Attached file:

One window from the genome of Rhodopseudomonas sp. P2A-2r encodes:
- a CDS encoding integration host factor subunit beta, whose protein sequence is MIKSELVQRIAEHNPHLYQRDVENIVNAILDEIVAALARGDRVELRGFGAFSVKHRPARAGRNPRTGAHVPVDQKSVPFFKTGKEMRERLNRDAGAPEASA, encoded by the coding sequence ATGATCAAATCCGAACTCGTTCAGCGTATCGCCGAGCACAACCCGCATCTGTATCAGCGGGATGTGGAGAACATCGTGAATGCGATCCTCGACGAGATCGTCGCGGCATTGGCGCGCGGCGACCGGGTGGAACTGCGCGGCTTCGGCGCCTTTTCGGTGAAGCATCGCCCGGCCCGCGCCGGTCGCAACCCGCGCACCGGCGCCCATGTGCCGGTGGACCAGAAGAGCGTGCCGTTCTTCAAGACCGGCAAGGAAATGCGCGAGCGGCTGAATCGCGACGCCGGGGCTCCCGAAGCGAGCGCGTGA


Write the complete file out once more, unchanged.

One window from the genome of Rhodopseudomonas sp. P2A-2r encodes:
- a CDS encoding integration host factor subunit beta, whose protein sequence is MIKSELVQRIAEHNPHLYQRDVENIVNAILDEIVAALARGDRVELRGFGAFSVKHRPARAGRNPRTGAHVPVDQKSVPFFKTGKEMRERLNRDAGAPEASA, encoded by the coding sequence ATGATCAAATCCGAACTCGTTCAGCGTATCGCCGAGCACAACCCGCATCTGTATCAGCGGGATGTGGAGAACATCGTGAATGCGATCCTCGACGAGATCGTCGCGGCATTGGCGCGCGGCGACCGGGTGGAACTGCGCGGCTTCGGCGCCTTTTCGGTGAAGCATCGCCCGGCCCGCGCCGGTCGCAACCCGCGCACCGGCGCCCATGTGCCGGTGGACCAGAAGAGCGTGCCGTTCTTCAAGACCGGCAAGGAAATGCGCGAGCGGCTGAATCGCGACGCCGGGGCTCCCGAAGCGAGCGCGTGA